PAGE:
Many or all companies we feature compensate us. Compensation and editorial
research influence how products appear on a page.
Personal Finance Gold

How to Avoid Gold IRA Scams

After more than a decade of low interest rates and a strong stock market, the economy has taken a turn during the past few years. Inflation hit a 40-year high in 2022, and that has many investors looking to gold as a hedge against future financial uncertainty.

Unfortunately, investors aren’t the only ones interested in gold. Many scammers see gold and gold IRAs as their ticket to defrauding others. They may use high-pressure sales tactics or outright lies to convince people to make purchases. Then, they fail to deliver on their promises.

We’re here to help you avoid gold IRA scams. We’ll cover what they are and how to spot them so you won’t be a victim.    

Examples of gold IRA scams

Thieves take advantage of the complexity of government rules to push gold IRA scams on unsuspecting people. Here are some examples of unethical sales behavior and fraud that have been seen in recent years.

High-pressure sales tactics

High-pressure sales aren’t a problem unique to the gold industry, but we have seen cases recently in which it has risen to the level of perhaps being criminal.

In May 2023, the Securities and Exchange Commission announced charges against three executives of one gold IRA company in response to their sales tactics. The SEC alleges that the company pressured investors to sell the assets in their other retirement accounts and buy gold, insisting it was the only way to protect their money.

Inflated prices

That same SEC case also alleges that the company marked up its products by 130% despite telling clients that the items had only a 1% to 5% markup. Meanwhile, an analysis by Fisher Investments found gold IRA disclosures at other companies said product markups could be as high as 35%.

Assuming markups aren’t misrepresented, it’s not criminal for companies to mark up their gold to this extent. But it could be argued that it is unethical—especially when these same companies are pitching the value of their investments.

Delivery of lesser products

In some cases, scammers make money by promising one thing and delivering something else. That is what happened in one case investigated by the FBI and a local police department earlier this year.

A Texas man pled guilty to taking orders for gold and other precious metals only to fail to deliver on his promises. In some cases, he sent customers a product of lesser quality and other times, he delivered fake metals. He is now facing up to 20 years in federal prison.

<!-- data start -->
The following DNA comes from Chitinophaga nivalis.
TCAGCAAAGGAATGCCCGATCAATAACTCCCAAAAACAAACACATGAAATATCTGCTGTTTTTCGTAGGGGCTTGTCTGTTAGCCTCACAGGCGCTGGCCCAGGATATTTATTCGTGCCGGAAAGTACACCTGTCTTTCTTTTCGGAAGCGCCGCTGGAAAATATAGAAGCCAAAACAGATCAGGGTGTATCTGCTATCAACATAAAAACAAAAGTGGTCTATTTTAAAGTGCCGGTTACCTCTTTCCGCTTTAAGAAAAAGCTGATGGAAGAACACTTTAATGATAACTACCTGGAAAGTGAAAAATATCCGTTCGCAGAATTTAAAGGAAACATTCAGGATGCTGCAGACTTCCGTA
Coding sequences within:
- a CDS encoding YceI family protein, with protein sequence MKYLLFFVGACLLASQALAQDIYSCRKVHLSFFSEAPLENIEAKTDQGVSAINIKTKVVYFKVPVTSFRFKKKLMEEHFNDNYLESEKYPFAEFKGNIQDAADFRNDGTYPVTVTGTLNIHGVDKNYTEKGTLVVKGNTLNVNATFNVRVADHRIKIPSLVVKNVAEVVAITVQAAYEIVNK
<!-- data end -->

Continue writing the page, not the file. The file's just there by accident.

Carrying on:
Sale of collectible coins

This may occur more out of ignorance than criminal intent, but some gold dealers may encourage the sale of gold collectible coins for a gold IRA. However, IRS rules don’t allow most collectibles to be held in an IRA.

For instance, Sovereign coins from the United Kingdom and U.S. Liberty coins are considered collectibles and can’t be sold as IRA-eligible. Only specific types of gold meeting certain purity standards may be bought and held in a gold IRA.

Only invest in the approved gold securities. Avoid anything that is not regulated.

Erin Kinkade


Home storage

If a gold IRA company tries to sell you a safe and says you can store your precious metals at home, run the other way. The IRS requires gold in an IRA to be managed by a custodian and stored in an approved depository. Anyone who tells you otherwise either isn’t knowledgeable enough to be entrusted with your money or is trying to scam you.

Some taxpayers have tried creating LLCs and looking for loopholes that allow them to keep their IRA gold at home, but those attempts have been deemed illegal. In one prominent case, a couple tried doing this but ended up owing the IRS more than $300,000 after the scheme was uncovered.

Outright theft

Some gold IRA scams are of the “take the money and run” variety. That’s what happened to customers of Regal Assets. The company’s owner, Tyler Gallagher, went to great lengths to make his gold business look legitimate, but in the end, he disappeared with about $10 million in investor money.

Fraud on the scale of that seen in the Regal Assets case is unusual, but it’s a reminder that bad actors are out there. If you are planning to invest in gold, you need to understand the red flags that could indicate a problem.

Ask the expert

Erin Kinkade


If you suspect you have become a victim of a gold IRA scam, report it to the SEC at Follow the SEC guidelines, which may include hiring an attorney